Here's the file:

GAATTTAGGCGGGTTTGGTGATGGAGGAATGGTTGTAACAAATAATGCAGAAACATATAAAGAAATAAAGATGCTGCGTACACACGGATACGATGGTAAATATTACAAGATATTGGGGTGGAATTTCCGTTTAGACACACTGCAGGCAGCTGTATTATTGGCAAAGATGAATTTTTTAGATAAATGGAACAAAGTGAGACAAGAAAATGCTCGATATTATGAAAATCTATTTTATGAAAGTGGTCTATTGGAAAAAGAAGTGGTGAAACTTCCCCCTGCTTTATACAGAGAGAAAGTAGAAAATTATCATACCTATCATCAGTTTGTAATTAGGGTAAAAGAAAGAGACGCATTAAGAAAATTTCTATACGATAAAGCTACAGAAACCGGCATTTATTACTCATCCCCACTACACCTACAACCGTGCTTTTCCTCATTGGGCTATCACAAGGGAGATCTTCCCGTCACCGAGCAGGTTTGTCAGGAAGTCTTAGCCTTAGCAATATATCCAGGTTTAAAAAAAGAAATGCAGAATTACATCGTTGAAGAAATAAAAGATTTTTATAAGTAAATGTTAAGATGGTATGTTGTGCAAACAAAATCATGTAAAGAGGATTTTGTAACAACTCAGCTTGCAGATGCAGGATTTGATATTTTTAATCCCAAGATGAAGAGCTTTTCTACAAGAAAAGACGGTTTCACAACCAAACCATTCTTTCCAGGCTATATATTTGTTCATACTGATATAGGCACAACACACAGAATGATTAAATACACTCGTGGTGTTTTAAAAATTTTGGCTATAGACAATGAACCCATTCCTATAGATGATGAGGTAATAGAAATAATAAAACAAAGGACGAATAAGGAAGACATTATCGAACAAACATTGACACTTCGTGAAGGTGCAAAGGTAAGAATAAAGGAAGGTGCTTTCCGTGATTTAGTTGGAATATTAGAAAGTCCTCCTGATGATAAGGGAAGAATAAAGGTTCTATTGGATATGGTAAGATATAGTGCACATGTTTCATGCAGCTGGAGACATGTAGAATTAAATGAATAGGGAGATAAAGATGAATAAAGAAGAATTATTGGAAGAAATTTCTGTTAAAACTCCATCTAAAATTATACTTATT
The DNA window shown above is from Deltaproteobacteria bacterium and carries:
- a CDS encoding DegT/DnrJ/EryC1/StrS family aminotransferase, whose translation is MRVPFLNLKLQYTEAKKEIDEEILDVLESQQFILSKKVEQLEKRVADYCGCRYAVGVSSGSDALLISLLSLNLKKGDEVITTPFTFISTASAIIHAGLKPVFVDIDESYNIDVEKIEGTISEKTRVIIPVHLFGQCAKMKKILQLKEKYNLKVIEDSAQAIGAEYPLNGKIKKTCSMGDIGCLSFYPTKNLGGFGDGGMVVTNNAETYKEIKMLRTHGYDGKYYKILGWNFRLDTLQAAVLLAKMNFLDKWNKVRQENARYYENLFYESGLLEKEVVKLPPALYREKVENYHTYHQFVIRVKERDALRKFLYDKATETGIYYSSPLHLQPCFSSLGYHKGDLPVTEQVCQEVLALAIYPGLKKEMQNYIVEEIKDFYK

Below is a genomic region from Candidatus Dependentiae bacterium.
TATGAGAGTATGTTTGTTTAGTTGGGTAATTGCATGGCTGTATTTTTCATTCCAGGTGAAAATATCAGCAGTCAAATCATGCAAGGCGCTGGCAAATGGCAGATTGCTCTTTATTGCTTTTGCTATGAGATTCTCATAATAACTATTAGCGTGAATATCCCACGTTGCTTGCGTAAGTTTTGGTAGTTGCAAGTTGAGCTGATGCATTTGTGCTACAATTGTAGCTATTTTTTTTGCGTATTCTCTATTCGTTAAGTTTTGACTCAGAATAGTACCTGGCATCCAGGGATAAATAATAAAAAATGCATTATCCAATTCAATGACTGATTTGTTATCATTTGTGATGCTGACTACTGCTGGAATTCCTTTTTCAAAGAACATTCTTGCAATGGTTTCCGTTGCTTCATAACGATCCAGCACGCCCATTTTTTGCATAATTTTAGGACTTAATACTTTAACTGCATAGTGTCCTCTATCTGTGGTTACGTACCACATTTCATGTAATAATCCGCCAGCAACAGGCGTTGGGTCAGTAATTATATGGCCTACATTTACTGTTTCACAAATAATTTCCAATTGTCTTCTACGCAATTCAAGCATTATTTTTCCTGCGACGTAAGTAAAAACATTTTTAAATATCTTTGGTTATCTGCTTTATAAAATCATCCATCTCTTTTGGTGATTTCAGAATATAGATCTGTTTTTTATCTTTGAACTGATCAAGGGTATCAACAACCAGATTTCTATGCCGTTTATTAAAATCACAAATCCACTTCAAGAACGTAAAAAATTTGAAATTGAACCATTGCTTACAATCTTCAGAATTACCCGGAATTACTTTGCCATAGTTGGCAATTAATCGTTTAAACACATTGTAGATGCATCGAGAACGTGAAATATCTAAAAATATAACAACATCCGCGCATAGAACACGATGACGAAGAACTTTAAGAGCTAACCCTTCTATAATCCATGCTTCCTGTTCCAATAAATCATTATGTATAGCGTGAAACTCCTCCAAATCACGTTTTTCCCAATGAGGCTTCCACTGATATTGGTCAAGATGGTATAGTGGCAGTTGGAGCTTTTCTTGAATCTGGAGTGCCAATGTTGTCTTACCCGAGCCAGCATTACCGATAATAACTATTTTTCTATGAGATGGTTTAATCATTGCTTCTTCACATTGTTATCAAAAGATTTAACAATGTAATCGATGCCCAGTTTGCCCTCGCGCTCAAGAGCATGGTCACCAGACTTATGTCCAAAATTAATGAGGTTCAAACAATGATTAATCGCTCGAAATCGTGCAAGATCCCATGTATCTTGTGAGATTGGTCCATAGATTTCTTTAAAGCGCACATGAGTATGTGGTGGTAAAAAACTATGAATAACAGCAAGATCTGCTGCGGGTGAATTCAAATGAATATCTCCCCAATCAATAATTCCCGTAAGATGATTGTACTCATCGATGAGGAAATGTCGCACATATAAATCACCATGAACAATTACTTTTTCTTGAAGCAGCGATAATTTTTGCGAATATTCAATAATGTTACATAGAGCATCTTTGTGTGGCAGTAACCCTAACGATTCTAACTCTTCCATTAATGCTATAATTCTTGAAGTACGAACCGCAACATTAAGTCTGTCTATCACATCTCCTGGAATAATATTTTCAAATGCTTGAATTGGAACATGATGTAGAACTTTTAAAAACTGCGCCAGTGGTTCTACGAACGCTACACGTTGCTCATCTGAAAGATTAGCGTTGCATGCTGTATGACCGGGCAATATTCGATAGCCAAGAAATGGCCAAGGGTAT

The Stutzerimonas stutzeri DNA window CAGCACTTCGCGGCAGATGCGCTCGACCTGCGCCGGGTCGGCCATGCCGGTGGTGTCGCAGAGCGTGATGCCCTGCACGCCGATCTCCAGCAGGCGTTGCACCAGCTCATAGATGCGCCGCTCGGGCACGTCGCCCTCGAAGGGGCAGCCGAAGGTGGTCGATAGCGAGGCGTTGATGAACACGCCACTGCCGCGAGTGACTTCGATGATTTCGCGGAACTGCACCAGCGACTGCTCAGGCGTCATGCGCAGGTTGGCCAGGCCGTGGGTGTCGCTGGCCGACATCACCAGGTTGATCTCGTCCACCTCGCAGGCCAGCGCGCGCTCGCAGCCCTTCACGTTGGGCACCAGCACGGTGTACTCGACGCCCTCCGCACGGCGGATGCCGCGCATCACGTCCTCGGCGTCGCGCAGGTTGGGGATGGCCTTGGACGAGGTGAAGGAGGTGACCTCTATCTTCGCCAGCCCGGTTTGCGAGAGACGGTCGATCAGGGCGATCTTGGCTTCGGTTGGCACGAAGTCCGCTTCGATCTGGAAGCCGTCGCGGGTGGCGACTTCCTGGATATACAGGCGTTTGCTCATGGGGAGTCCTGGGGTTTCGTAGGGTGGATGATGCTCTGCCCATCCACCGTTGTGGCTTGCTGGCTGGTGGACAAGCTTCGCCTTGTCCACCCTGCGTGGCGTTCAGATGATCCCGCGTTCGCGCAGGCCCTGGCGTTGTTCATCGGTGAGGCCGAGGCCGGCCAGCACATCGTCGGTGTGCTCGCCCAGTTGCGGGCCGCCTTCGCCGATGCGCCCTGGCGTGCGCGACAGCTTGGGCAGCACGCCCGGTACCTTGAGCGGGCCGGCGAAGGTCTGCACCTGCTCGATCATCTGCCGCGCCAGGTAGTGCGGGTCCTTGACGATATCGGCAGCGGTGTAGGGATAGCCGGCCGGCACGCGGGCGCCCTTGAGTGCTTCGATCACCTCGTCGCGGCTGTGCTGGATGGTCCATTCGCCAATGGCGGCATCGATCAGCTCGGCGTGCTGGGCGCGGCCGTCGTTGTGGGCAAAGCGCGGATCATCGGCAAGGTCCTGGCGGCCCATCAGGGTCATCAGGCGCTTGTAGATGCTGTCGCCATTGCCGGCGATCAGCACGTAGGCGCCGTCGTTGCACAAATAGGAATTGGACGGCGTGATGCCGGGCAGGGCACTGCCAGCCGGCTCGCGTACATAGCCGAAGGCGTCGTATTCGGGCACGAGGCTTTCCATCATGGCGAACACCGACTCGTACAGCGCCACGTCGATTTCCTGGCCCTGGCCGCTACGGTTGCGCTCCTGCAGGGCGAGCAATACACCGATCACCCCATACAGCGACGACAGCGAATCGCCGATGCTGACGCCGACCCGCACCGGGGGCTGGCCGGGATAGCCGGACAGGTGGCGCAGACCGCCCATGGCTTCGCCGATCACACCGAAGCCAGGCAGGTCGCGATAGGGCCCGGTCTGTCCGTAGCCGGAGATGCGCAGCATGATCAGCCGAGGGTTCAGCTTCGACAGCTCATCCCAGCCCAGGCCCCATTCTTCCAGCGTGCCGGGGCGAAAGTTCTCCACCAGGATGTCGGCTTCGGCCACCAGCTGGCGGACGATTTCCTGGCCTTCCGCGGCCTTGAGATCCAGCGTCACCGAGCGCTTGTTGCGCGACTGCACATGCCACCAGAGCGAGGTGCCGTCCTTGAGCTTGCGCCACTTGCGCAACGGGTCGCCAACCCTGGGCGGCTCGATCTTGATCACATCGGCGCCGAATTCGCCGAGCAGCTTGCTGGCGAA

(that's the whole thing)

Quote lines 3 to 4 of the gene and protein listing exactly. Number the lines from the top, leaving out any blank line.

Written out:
- a CDS encoding DegT/DnrJ/EryC1/StrS family aminotransferase, whose translation is MRVPFLNLKLQYTEAKKEIDEEILDVLESQQFILSKKVEQLEKRVADYCGCRYAVGVSSGSDALLISLLSLNLKKGDEVITTPFTFISTASAIIHAGLKPVFVDIDESYNIDVEKIEGTISEKTRVIIPVHLFGQCAKMKKILQLKEKYNLKVIEDSAQAIGAEYPLNGKIKKTCSMGDIGCLSFYPTKNLGGFGDGGMVVTNNAETYKEIKMLRTHGYDGKYYKILGWNFRLDTLQAAVLLAKMNFLDKWNKVRQENARYYENLFYESGLLEKEVVKLPPALYREKVENYHTYHQFVIRVKERDALRKFLYDKATETGIYYSSPLHLQPCFSSLGYHKGDLPVTEQVCQEVLALAIYPGLKKEMQNYIVEEIKDFYK

Below is a genomic region from Candidatus Dependentiae bacterium.